02220025131.JPG

Object ID
2002.51.31
Object Name
Book
Date Created
1936
Measurements
24.2874800000 cm. H x 17.4625000000 cm. W x 1.2700000000 cm. D, Item (Overall)
Material
Cardboard; Paper
Object Description
Green bound hard cover book. The book is entirely in Greek and is from the Korais School in Chicago. The Greek on the cover very roughly translates to "Christmas Album 1936". The pages inside (144 total back and front) contain advertisements, photos of the school, students, clergy members, etc, and letters from different committee members and important people in the community.
Origin
Annual Ad book from St. Constantine and Helen Greek Orthodox Church/The Korais School. The Korais School is one of the many schools all over the country. The object of the school is not to mold perfect Greeks, but perfect Greek Americans. The English and the Greek Language is taught side by side, Greek and American ideas are taught, reading, writing, English, history, geography, composition, religion, etc. Teachers few the morning and evening classes, as will for Sunday School, are chosen ladies and gentlemen of culture, high education and high morals. The personnel of the educators is under the immediate supervision of Rev. Constantine Glynos, Deacon of the Church, who was brought from Constantinople for that purpose, a distinguished Theologian. Above all stands the vigilant eye of the head priest, Rev. M. E. Petrakis, who is the head of the Church and School. A brief history of the Korais School will give the reader an idea of the exponents and servants of education at that period. Right after its completion, and at the beginning of 1910 the school opened its doors under the name of Korais. The name is a commemoration of Mr. Korais, president of the Greek University, an exponent and patron of Greek Letters and Culture. The first teachers of the school were appointed, and were supervised by Mrs. Kyriakoula Kotakis, Year after year the pupils and the personnel of the teachers were increased; so the educational system was improved more and more. Other presidents of the institution, after Mrs. Kotakis, were Mrs. Chrysosthenes, Mr. Lempesis, Mr. G. Arvanitis, Mr. Dem. Davrantzis, Mr. D. Hagigianis, Mr. Sideris and Mr. George Papanicolopoulos, in whose period, the school reached the highest point of its purpose. Mr. Papanicolopoulos was the founder of the school's library, composed of the best and chosen Greek and American books suitable for the pupils to read. The Korais school, under the tutorship of Rev. M. Petrakis, and Rev. Constantine Glynos, inaugurated afternoon classes, only of religion and Greek language. Thus was the course of events when the building was destroyed by fire on the 26th day of April, 1926. Pupils and teachers were scattered in every direction. Some of the pupils continued their lessons by attending American schools, others attended school in two halls at 61st and Indiana until the rebuilding of the new church and school. After the erection of the new school and church, the number of school teachers and pupils was very much increased, and according to the latest statistics, there are now 20% more pupils than there were at any other period of time. The increase, is mostly attributed to the implicit faith of the parents in the personnel of the school, which personnel is distinguished for its self denial, and devotion to its imperative duty. The personnel of the school composed as follows: For the Day School, Deacon Constantine Glynos, graduate of the Theological School of Halki; Mrs. Fotini Barounis, graduate of ... Athens; Mrs. Maria Christopoulos, graduate of Rethimni's College; Mrs. Venetia Askounis, graduate of DePaul University; Miss Maria Metos, graduate of St. Xavier's College. The personnel for the afternoon classes, Rev. Const. Glynos, Mrs. Barounis, Mrs. Christopoulos, Mrs. D. Lempesis, graduate of.....Athens; Miss Zoe Tselehovitis, 5and Mrs. Maria Koumentaki, graduate of the College of Crete. School hours for the daily classes are from 8:45 A.M. to 3 P.M. every day, with the exception of Saturday. For the afternoon classes from 4 P.M. to 6 P.M. every Monday, Wednesday, and Friday. The pupils besides their educational lessons are taught music, and dancing celebrations their voices hum in harmony. Under such circumstances the school is functioning and the result is not only perpetuating Greek religion, language and nationalism, but also Americanizing the pupils by the best possible method. It would have been a salvation and a blessing, if other cities in America would exemplify the Chicago Greek school, and build similar institutions all over the country, so our new generation would be known as perfect Greek-Americans.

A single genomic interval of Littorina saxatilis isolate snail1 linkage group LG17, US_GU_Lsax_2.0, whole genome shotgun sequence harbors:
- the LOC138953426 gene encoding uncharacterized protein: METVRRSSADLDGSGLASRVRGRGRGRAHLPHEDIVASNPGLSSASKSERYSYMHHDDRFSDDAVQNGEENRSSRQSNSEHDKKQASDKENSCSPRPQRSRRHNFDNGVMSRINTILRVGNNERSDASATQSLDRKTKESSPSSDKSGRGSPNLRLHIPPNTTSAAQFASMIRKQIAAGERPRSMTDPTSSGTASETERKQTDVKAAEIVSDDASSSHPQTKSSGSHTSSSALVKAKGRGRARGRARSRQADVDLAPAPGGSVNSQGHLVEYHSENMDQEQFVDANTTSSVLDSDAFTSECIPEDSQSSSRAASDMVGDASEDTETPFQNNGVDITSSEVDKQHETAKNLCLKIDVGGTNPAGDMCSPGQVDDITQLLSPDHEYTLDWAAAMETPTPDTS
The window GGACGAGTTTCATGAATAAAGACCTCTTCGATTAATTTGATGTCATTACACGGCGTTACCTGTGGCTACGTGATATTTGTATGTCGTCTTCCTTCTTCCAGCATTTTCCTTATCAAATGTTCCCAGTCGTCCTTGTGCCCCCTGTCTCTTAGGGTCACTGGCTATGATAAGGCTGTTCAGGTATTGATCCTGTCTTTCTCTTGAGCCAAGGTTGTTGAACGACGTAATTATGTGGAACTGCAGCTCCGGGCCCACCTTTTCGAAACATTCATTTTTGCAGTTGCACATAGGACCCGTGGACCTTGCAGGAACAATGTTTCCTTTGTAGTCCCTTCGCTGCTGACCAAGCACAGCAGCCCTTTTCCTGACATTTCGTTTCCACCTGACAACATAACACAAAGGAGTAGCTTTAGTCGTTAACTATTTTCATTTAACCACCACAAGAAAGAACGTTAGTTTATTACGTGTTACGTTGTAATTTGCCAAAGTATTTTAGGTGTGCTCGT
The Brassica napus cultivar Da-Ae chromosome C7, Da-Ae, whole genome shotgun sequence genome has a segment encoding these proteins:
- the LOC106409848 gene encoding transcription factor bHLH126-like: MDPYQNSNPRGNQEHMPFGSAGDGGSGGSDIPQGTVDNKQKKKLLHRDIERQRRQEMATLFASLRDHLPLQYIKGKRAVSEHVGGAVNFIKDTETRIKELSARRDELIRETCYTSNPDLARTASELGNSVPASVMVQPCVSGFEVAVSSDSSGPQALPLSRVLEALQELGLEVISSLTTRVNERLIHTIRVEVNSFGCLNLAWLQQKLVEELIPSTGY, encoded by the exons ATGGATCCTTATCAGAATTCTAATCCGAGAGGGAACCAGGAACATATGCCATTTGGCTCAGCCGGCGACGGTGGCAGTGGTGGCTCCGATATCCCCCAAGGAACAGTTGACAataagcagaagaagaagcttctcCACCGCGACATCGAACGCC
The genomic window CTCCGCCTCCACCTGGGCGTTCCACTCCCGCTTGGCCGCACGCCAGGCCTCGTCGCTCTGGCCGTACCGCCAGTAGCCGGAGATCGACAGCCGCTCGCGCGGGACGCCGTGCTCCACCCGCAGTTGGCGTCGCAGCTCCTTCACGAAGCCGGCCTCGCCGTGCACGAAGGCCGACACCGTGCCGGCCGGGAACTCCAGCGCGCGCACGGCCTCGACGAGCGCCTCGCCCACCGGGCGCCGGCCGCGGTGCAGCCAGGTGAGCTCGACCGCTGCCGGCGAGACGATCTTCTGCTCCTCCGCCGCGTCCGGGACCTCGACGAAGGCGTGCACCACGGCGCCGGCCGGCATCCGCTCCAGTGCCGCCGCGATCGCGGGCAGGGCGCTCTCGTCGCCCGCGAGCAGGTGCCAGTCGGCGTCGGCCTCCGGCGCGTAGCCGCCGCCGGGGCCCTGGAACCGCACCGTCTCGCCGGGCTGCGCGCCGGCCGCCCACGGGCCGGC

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Citation
Book, 1936, National Hellenic Museum, https://collections.nationalhellenicmuseum.org/Detail/objects/11068. Accessed 05/08/21.